Thursday, 30 June, 2011
Anonymous personas, as often seen online, can have two influences on those adopting them… they can bring out the actual nature of a person’s character, be that positive or negative, or, in what isn’t really news to anyone, they can embolden people to express themselves more frankly than they otherwise would.
When people lose their inhibitions, they often behave in a manner more consistent with their true motives or character. At the same time, they also tend to be more easily influenced by their environment. “In effect, disinhibition can both reveal and shape the person, as contradictory as that may sound,” Professor Galinsky said. The end result is that power, alcohol and anonymity can all inspire either strong pro- or anti-social sentiments in people. The study may help explain why anonymous commentators on the web often appear to hold extreme views.
Thursday, 2 December, 2010
Anonymity, especially online anonymity, given the way it can change the behaviour of some people, is more like the digital equivalent of a mind-altering drug…
Psychological research has proven again and again that anonymity increases unethical behavior. Road rage bubbles up in the relative anonymity of one’s car. And in the online world, which can offer total anonymity, the effect is even more pronounced. People – even ordinary, good people – often change their behavior in radical ways. There’s even a term for it: the online disinhibition effect.
Thursday, 2 September, 2010
If anonymity fosters creativity online, how about in other arenas? Melbourne based Australian band, TISM, an acronym for “This Is Serious Mum”, were active from the early 1980s through to the mid-2000s, and wrote and played a satirically charged blend of alternative rock/dance songs.
The members successfully managed to conceal their identities through out most of this period by adopting pseudonyms such as Ron Hitler-Barassi, Eugene de la Hot-Croix Bun, and Les Miserables, and wearing costumes or balaclavas, during shows and other public appearances.
They released six albums and four EPs between 1986 and 2004, with their 1995 album, “Machiavelli and the Four Seasons”, going gold. Three of its tracks were also voted into triple j’s Hottest 100 – two of them making the top ten – for the same year.
The band last performed in 2004, and although there is no talk of another album, or any shows, they declare themselves to be on an indefinite hiatus, rather than disbanded.
Thursday, 2 September, 2010
4chan, the online community and imageboard which has given the world memes such as LOLcats and rickrolling, where the belief is anonymity – which is encouraged – promotes creativity:
Names, in other words, make failure costly, thus discouraging even the attempt to succeed. By the same token, namelessness makes failure cheap – nearly costless, reputation-wise, in a setting like 4chan, where the Anonymous who posted a lame joke five minutes ago might well be the same Anonymous who’s mocking it hilariously right now. And as the social-media theorist Clay Shirky has suggested in another context (explaining how the plummeting costs of networked collaboration encourage, say, a thousand open-source software projects to launch for every one that gets anywhere), the closer a community gets to “failure for free,” the better its chances of generating success.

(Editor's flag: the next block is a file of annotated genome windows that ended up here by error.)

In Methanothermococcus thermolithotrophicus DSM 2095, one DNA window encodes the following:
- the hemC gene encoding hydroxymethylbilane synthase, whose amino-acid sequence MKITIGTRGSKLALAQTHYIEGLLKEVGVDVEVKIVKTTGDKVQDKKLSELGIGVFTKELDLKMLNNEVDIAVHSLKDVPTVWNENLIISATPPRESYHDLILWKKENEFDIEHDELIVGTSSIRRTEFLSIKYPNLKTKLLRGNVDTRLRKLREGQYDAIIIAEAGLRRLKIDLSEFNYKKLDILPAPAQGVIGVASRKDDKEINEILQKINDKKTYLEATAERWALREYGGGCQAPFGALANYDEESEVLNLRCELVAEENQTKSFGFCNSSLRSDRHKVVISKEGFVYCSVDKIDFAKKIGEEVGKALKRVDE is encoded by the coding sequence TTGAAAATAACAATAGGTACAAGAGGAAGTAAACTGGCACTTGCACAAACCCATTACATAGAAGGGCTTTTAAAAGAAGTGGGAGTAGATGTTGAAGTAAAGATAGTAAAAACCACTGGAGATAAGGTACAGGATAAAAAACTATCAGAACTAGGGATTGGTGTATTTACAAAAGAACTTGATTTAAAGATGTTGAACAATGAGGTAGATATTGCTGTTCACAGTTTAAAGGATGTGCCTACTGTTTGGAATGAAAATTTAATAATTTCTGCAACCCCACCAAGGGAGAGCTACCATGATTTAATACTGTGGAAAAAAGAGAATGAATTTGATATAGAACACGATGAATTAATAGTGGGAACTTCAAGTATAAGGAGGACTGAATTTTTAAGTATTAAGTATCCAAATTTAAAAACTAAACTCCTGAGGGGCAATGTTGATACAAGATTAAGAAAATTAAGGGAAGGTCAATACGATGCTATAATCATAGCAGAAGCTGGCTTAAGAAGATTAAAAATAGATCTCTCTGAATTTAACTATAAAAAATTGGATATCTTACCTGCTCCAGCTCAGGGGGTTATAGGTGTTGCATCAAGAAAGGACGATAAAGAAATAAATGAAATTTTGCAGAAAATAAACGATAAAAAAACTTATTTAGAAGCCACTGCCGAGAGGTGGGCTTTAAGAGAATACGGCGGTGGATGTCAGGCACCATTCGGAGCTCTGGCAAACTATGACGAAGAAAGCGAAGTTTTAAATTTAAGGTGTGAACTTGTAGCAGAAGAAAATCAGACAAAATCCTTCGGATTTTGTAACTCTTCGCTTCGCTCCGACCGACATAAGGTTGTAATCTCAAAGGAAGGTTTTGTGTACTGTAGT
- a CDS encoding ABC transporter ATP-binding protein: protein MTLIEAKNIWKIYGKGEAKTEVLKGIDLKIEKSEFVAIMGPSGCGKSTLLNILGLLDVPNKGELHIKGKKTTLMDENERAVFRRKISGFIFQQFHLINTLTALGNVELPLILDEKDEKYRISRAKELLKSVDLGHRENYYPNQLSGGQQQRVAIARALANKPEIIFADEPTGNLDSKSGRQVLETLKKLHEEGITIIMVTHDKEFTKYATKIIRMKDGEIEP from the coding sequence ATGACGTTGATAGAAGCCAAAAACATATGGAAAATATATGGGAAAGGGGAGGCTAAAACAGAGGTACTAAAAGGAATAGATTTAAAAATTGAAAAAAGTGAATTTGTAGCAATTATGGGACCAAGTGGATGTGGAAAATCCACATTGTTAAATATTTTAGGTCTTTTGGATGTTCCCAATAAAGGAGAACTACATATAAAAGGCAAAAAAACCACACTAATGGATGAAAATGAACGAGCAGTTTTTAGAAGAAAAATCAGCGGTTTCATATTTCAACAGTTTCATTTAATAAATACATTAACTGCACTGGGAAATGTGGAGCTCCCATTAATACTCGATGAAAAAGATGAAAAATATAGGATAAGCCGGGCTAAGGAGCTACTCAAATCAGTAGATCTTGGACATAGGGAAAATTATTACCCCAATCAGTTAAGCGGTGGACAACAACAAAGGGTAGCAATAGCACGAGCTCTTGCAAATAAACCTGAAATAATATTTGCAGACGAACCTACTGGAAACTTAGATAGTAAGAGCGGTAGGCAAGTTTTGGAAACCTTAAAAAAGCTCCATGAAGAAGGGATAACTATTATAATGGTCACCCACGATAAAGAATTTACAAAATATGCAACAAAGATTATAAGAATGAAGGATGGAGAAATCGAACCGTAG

Wednesday, 3 February, 2010
The expectation of complete online anonymity will become increasingly unsustainable as regulation, and steps to combat cyber-crime, intensify.
The truth of the matter is, the Internet is still in its Wild West phase. To a large extent, the law hasn’t yet shown up. Yet as more and more people move to town, that lawlessness is becoming a bigger and bigger problem. As human societies grow over time they develop more rigid standards for themselves in order to handle their increased size. There is no reason to think the Internet shouldn’t follow the same pattern.
Wednesday, 1 July, 2009
Sometimes preserving the anonymity of an idea’s instigator can allow the thought to be assessed on its own merits rather than being dismissed or ridiculed should, say, that person be considered persona non grata, says Bill Wasik.
Anonymity can be useful not just to cloak your identity or to try to fool people. It allows people who might pass something along to not be too caught up in the question of “who’s behind this?”. Instead, the idea exists on its own terms, which makes people a little more inclined to actually press Forward on the email.
Thursday, 18 June, 2009
Night Jack, a blog written by an anonymous British detective which I linked to in April after it won the Orwell special prize for blogs, has been taken off-line after the British High Court allowed the previously secret identity of its author to be published.
In a landmark decision, Mr Justice Eady refused to grant an order to protect the anonymity of a police officer who is the author of the NightJack blog. The officer, Richard Horton, 45, a detective constable with Lancashire Constabulary, had sought an injunction to stop The Times from revealing his name.
The High Court ruling however could have ramifications for many bloggers who write anonymously:
Hugh Tomlinson, QC, for Mr Horton, had argued that “thousands of regular bloggers… would be horrified to think that the law would do nothing to protect their anonymity if someone carried out the necessary detective work and sought to unmask them”. Mr Tomlinson said that Mr Horton wished to remain anonymous and had taken steps to preserve his anonymity. But Mr Justice Eady said that the mere fact that the blogger wanted to remain anonymous did not mean that he had a “reasonable expectation” of doing so or that The Times was under an enforceable obligation to him to maintain that anonymity.